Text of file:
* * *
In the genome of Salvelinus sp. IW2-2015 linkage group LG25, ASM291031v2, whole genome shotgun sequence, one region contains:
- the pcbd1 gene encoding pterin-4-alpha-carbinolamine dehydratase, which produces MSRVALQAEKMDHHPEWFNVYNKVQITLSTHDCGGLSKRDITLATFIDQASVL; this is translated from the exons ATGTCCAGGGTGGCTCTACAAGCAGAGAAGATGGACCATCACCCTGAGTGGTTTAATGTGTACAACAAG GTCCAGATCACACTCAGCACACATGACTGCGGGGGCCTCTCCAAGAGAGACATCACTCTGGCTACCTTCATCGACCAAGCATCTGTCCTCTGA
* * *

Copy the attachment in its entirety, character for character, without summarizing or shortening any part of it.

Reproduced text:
In the genome of Salvelinus sp. IW2-2015 linkage group LG25, ASM291031v2, whole genome shotgun sequence, one region contains:
- the pcbd1 gene encoding pterin-4-alpha-carbinolamine dehydratase, which produces MSRVALQAEKMDHHPEWFNVYNKVQITLSTHDCGGLSKRDITLATFIDQASVL; this is translated from the exons ATGTCCAGGGTGGCTCTACAAGCAGAGAAGATGGACCATCACCCTGAGTGGTTTAATGTGTACAACAAG GTCCAGATCACACTCAGCACACATGACTGCGGGGGCCTCTCCAAGAGAGACATCACTCTGGCTACCTTCATCGACCAAGCATCTGTCCTCTGA